else seems to have encountered this problem during installation. The
only difference is that my / filesystem is on a LUKS-encrypted
partition, but I can't see how that might be causing this problem.
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cwr
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PostPosted: Wed Apr 29, 2015 12:15 pm    Post subject: Reply with quote

It won't be the stage 3 you are using - if that has the correct checksum it will produce the correct filesystem.

It won't be installing from Arch - I've installed from Ubuntu and Gentoo systems in the past, and I can't recall when
I last installed from a CD or USB.

If the mounted Gentoo filesystem looks correct before the chroot, but screwy afterwards, I suppose it must be some
sort of failure of the chroot; might it be 32/64 bit system mixup? The chroot sequence is trivial and straightforward
(and widely used) so it must be the chroot binary itself.

Will
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bstaletic
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PostPosted: Wed Apr 29, 2015 1:13 pm    Post subject: Reply with quote

How are you chrooting? Are you using what handbook described, or are you using arch's arch-chroot? If you tried just one of these two you could try the other.
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GentooSupplicant0111
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PostPosted: Tue May 05, 2015 2:36 am    Post subject: Reply with quote

You are correct, arch-chroot was the problem. The handbook method solved
it.

I now have a btrfs filesystem set up on a LUKS device, and I'm going to
create subvolumes for /etc (for ease of config backup/move), /usr (for
size limitations and optimization reasons), /var (for optimization and
security reasons), and /home (for backup and security reasons). I'm
going to mount each subvolume to a separate mountpoint under /mnt/gentoo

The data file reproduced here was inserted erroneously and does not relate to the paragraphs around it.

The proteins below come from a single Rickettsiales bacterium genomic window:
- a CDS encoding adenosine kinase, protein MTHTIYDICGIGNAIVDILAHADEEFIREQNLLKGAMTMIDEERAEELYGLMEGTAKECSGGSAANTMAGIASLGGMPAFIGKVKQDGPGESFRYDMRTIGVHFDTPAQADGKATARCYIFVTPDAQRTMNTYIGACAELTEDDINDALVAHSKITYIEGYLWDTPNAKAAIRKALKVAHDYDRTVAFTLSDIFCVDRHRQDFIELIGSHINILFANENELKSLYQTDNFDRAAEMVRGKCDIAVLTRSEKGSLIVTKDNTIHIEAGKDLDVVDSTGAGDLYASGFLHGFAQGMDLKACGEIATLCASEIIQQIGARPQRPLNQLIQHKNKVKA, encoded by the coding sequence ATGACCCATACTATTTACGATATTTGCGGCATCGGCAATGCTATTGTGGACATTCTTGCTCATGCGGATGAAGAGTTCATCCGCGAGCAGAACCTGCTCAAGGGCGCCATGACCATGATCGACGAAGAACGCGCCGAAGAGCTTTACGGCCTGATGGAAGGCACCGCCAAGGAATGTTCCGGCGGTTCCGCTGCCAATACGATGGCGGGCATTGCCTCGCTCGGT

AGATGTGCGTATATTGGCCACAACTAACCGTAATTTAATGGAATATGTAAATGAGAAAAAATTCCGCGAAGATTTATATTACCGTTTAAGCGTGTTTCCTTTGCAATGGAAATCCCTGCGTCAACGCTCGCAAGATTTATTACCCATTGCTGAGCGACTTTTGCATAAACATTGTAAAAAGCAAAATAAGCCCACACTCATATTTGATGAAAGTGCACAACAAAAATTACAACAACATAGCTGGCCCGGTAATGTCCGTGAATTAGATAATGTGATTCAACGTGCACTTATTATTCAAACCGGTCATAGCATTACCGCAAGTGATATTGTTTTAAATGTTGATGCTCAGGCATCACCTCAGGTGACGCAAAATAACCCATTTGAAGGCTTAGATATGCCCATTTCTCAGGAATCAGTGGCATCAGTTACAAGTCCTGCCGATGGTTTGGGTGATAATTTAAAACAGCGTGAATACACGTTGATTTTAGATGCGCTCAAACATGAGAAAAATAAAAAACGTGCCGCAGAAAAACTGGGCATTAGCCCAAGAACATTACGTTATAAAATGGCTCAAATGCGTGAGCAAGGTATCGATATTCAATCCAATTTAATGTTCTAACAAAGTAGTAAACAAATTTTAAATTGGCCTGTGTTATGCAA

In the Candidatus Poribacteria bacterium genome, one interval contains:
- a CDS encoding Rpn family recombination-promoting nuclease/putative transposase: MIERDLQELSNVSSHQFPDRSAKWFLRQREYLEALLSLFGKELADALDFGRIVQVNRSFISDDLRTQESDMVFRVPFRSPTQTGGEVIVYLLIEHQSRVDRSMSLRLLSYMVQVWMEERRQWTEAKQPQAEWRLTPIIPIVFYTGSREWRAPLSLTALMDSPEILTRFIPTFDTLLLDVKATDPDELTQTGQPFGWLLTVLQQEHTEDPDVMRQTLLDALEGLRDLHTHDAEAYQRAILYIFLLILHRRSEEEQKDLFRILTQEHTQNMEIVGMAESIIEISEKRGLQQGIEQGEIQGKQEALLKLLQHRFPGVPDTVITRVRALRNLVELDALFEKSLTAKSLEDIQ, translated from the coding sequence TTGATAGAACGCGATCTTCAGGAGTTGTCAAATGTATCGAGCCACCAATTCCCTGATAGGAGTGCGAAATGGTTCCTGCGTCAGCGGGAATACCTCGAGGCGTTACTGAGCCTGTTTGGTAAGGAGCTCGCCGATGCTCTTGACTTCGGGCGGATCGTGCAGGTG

corresponding to the appropriate directories, mount my boot partition to
/boot, and then go forth with the install by the Handbook. Question:

How should I best optimize each subvolume for their contents, and how
should I leverage BTRFS' abilities to optimize my system in general? I'm
aiming for a system that's small and secure. Speed is nice, but since
98% of my apps are command-line, I can afford to use aggressive CPU
scaling without taking a severe hit, even with the encryption thrown in.
The SSD helps, too. I only have a single disk, if that makes any
difference. People keep telling me to use RAID to keep data secure in
the integrity sense, but that seems like it would be overkill on a
single SSD.

And yes, I know to enable discard at the filesystem and encrypted-device
level.
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bstaletic
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PostPosted: Tue May 05, 2015 8:52 am    Post subject: Reply with quote

RAID can be a nice feature, if data integrity is crusial. You, on the other hand, have no use for it as you have only one drive. Having everything split into 3+ partitions and put in RAID5 doesn't make much sense. The point of RAID5 is that you can have one RAID member fail and data could be rebuilt. In your case you would be using partitions, not drives, as RAID members. If that drive dies at least three raid members fail. To protect from three RAID member failing at the same time you need something like RAIDZ3, though this also means you'll loose drive capacity equal to total size of three RAID members. To conclude, RAID is useless on single drive machines.

Please open a bug report on flyspray regarding arch-chroot.
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GentooSupplicant0111
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PostPosted: Tue May 05, 2015 9:31 am    Post subject: Reply with quote

Correction: it was not the arch-chroot, it was me forgetting to source
/etc/profile after chrooting. Tested both ways, can confirm. Issue of
human negligence, not developer malpractice.
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bstaletic
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PostPosted: Tue May 05, 2015 9:57 am    Post subject: Reply with quote

GentooSupplicant0111 wrote:
me forgetting to source /etc/profile after chrooting.


Happened to me, portage kept complaining about missing bzip even after remerging. Wonder why...
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cwr
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PostPosted: Tue May 05, 2015 12:34 pm    Post subject: Reply with quote